In Escalating War Of Words, Saudi Arabia Fires Back At Iraq, Warns Of Civil War, Opposes Foreign Intervention

As we reported yesterday, things in Iraq are not only going from bad to worse when it comes to the conflict between ISIS and the government army (with the country's largest refinery one minute in the hands of the Al Qaeda jihadists, the next back in the hands of the army, until the process is repeated) but what's even worse is that they are increasingly not going according to plan. Case in point: the dramatic reversion by the country's Shi'ite PM Maliki, who not only defied the US in refusing to reach out to Sunnis to "defuse the uprising in the north of the country", but had the temerity to do what many say is speak the truth, when he accused US ally Saudi Arabia for promoting the fighting in the country, accusing it of spreading genocide: "We hold them responsible for supporting these groups financially and morally, and for the outcome of that - which includes crimes that may qualify as genocide: the spilling of Iraqi blood, the destruction of Iraqi state institutions and historic and religious sites," the Iraqi government said of Riyadh in a statement.

Moments ago Saudi Arabia fired back at Iraq's "harsh words" and warned that Iraq faced the threat of full-scale civil war with grave consequences for the wider region and, in a message to arch rival Iran, warned against outside powers intervening in the conflict.

"This grave situation that is storming Iraq carries with it the signs of civil war whose implications for the region we cannot fathom," Foreign Minister Prince Saud al-Faisal told a gathering of Arab and Muslim leaders in Jeddah.

He urged nations racked by violence to meet the "legitimate demands of the people and to achieve national reconciliation (without) foreign interference or outside agendas".

It was unclear if "foreign interference" includes the US as well, or just limited to Iran.

As Reuters reports, Saud did not elaborate but the remarks appeared aimed at Shi'ite Iran, a key ally of the Maliki government. On Wednesday, Iran said it would not hesitate to defend Shi'ite holyl sites in Iraq against "killers and terrorists".

Further, it comes following headlines moments ago stating that:


Saudi said the three-year civil war in Syria, where a largely Sunni Muslim uprising has failed to unseat President Bashar al-Assad, another ally of Iran, had "helped to deepen the internal disturbance in Iraq."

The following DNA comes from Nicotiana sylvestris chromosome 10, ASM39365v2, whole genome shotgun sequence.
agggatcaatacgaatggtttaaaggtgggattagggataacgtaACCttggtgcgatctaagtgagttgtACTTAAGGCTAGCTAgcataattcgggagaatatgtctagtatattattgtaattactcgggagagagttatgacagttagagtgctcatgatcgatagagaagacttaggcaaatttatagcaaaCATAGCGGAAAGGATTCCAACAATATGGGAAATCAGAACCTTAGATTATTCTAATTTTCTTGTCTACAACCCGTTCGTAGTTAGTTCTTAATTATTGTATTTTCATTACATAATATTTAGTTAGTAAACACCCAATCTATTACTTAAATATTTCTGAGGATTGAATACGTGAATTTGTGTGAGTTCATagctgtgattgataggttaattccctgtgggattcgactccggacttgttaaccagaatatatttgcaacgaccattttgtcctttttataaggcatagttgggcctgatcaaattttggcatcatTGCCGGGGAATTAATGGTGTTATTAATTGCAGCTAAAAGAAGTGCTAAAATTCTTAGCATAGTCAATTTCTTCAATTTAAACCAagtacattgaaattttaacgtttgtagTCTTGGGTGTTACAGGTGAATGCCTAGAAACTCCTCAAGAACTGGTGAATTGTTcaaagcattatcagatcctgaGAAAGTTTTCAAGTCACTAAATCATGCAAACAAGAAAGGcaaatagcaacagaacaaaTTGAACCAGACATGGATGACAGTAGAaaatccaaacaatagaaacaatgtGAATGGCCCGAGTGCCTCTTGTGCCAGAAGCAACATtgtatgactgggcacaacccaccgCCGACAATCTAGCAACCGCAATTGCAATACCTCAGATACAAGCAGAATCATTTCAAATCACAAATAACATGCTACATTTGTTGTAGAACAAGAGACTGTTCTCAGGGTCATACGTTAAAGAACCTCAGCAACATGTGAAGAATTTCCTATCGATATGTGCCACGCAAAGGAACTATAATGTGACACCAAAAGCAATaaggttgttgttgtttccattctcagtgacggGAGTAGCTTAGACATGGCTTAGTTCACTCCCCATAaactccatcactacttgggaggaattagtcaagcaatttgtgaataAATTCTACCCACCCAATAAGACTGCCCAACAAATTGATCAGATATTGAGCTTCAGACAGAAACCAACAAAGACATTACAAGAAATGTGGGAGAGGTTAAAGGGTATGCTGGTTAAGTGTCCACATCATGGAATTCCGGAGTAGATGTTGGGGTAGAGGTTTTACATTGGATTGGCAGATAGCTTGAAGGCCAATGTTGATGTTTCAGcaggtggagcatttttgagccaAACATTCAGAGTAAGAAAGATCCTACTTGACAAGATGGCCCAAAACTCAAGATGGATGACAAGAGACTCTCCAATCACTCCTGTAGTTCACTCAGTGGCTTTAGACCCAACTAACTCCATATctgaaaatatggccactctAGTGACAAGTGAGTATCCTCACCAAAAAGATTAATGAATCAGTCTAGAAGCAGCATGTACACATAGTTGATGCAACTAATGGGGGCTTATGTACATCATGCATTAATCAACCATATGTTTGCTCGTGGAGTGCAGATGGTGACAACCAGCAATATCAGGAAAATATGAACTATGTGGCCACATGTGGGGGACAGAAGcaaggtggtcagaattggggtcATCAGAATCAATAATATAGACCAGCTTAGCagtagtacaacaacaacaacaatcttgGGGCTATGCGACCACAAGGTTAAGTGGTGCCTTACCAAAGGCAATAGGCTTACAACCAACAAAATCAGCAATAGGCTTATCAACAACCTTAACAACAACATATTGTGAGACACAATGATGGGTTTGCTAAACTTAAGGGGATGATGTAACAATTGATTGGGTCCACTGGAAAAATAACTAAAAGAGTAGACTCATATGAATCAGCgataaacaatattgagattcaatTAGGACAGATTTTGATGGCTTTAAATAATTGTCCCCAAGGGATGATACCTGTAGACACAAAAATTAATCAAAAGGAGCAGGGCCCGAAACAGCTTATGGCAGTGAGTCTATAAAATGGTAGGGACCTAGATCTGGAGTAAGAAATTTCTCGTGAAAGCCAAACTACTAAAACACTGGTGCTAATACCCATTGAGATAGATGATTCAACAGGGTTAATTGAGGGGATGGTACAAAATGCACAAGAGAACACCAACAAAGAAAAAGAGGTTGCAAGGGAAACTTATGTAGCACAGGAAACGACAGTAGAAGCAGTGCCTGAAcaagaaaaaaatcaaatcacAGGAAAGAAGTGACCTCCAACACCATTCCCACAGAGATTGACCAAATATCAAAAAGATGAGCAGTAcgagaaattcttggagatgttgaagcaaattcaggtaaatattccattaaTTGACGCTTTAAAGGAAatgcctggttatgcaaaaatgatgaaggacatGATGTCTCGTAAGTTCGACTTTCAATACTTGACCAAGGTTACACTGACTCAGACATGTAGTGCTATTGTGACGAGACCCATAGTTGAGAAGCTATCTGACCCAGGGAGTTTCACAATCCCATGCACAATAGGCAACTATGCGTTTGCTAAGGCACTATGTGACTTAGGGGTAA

On Monday, Saudi Arabia blamed the Iraqi crisis on Maliki, citing what it called years of "sectarian and exclusionary policies" by his government against Iraq's Sunni minority.

And then there was this hitting moments ago, indicating Iraq intends to further pressure Saudi:


In short: the situation in Iraq, already a jumble of domestic sectarian violence, is now pitting virtually all major (and regional) international players against each other as well. There is:

  • US which tacitly supports Iran intervention in the region, but may have suddenly cooled in its support of Maliki despite sending naval and troop forces in the country after partially evacuating its embassy
  • Saudi Arabia which wants to remain friendly with the US but is antagonistic to the Iraq regime, is potentially aiding the ISIS forces, and clearly refuses to allow Iran entrance in Iraq
  • Iran, which has suddenly become America's best friend in the region, which is willing to enter Iraq and protect its holy sites
  • Syria, whose president is sitting back amused at last year's failed campaign by the US to remove him from power, and whose army is at a stalemate with the local US-armed and funded rebels
  • Qatar, which is supporting the Syrian rebels, but so far has not made its stance clear on Iraq. Like Saudi, it too may be indirectly backing ISIS
  • Jordan, which is a close friend the US, and which may have hosted ISIS in a secret base on its territory with the US instructing the jihadist group according to an unconfirmed report
  • Turkey, which is on constant alert to Kurdish escalation across the border, the same Kurds which now have far more leverage courtesy of ISIS crushing the Iraq army in the north and handing over Kurds access to oil fields in the north.
  • And of course Russia: because while Putin clearly benefits from rising crude prices, it is his Lukoil that is developing (and investing vast amounts of money in) the vast Iraqi West Qurna-2 oil field. It is not clear how he would feel about it falling into ISIS hands.

Confused yet? Don't worry: the middle east is the very definition of fluid, shifting alliances. By the end of the day it is quite likely that half of the bullet points above are no longer valid or relevant.